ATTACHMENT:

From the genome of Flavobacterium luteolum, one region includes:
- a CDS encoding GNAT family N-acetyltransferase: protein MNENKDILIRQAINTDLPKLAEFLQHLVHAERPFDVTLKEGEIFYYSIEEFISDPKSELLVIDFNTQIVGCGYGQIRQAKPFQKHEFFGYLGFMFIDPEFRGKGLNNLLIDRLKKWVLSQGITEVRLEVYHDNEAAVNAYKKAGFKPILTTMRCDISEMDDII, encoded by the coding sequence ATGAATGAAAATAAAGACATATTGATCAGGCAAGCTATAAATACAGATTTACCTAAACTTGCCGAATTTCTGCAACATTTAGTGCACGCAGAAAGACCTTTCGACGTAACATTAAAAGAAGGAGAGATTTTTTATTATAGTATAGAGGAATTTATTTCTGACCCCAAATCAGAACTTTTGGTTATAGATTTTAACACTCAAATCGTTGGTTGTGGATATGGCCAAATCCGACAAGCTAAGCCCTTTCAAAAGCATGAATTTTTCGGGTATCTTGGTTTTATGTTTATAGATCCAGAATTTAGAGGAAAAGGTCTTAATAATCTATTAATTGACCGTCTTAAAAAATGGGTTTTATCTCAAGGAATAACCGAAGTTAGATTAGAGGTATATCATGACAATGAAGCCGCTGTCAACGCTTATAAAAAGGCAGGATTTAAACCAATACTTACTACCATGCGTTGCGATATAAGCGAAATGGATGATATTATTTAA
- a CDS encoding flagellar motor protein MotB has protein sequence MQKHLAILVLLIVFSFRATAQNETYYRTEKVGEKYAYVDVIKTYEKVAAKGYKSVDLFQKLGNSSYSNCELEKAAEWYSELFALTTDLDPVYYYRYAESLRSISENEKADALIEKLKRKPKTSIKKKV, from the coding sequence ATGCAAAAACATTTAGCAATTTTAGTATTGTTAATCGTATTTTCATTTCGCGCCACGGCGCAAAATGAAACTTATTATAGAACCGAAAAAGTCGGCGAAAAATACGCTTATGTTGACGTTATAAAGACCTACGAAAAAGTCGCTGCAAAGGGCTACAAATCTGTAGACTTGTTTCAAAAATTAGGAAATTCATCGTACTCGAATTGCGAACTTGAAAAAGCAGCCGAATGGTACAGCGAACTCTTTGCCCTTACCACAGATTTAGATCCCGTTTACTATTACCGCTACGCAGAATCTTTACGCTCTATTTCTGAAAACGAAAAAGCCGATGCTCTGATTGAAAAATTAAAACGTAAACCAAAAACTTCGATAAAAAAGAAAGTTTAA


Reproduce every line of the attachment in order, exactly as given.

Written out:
From the genome of Flavobacterium luteolum, one region includes:
- a CDS encoding GNAT family N-acetyltransferase: protein MNENKDILIRQAINTDLPKLAEFLQHLVHAERPFDVTLKEGEIFYYSIEEFISDPKSELLVIDFNTQIVGCGYGQIRQAKPFQKHEFFGYLGFMFIDPEFRGKGLNNLLIDRLKKWVLSQGITEVRLEVYHDNEAAVNAYKKAGFKPILTTMRCDISEMDDII, encoded by the coding sequence ATGAATGAAAATAAAGACATATTGATCAGGCAAGCTATAAATACAGATTTACCTAAACTTGCCGAATTTCTGCAACATTTAGTGCACGCAGAAAGACCTTTCGACGTAACATTAAAAGAAGGAGAGATTTTTTATTATAGTATAGAGGAATTTATTTCTGACCCCAAATCAGAACTTTTGGTTATAGATTTTAACACTCAAATCGTTGGTTGTGGATATGGCCAAATCCGACAAGCTAAGCCCTTTCAAAAGCATGAATTTTTCGGGTATCTTGGTTTTATGTTTATAGATCCAGAATTTAGAGGAAAAGGTCTTAATAATCTATTAATTGACCGTCTTAAAAAATGGGTTTTATCTCAAGGAATAACCGAAGTTAGATTAGAGGTATATCATGACAATGAAGCCGCTGTCAACGCTTATAAAAAGGCAGGATTTAAACCAATACTTACTACCATGCGTTGCGATATAAGCGAAATGGATGATATTATTTAA
- a CDS encoding flagellar motor protein MotB has protein sequence MQKHLAILVLLIVFSFRATAQNETYYRTEKVGEKYAYVDVIKTYEKVAAKGYKSVDLFQKLGNSSYSNCELEKAAEWYSELFALTTDLDPVYYYRYAESLRSISENEKADALIEKLKRKPKTSIKKKV, from the coding sequence ATGCAAAAACATTTAGCAATTTTAGTATTGTTAATCGTATTTTCATTTCGCGCCACGGCGCAAAATGAAACTTATTATAGAACCGAAAAAGTCGGCGAAAAATACGCTTATGTTGACGTTATAAAGACCTACGAAAAAGTCGCTGCAAAGGGCTACAAATCTGTAGACTTGTTTCAAAAATTAGGAAATTCATCGTACTCGAATTGCGAACTTGAAAAAGCAGCCGAATGGTACAGCGAACTCTTTGCCCTTACCACAGATTTAGATCCCGTTTACTATTACCGCTACGCAGAATCTTTACGCTCTATTTCTGAAAACGAAAAAGCCGATGCTCTGATTGAAAAATTAAAACGTAAACCAAAAACTTCGATAAAAAAGAAAGTTTAA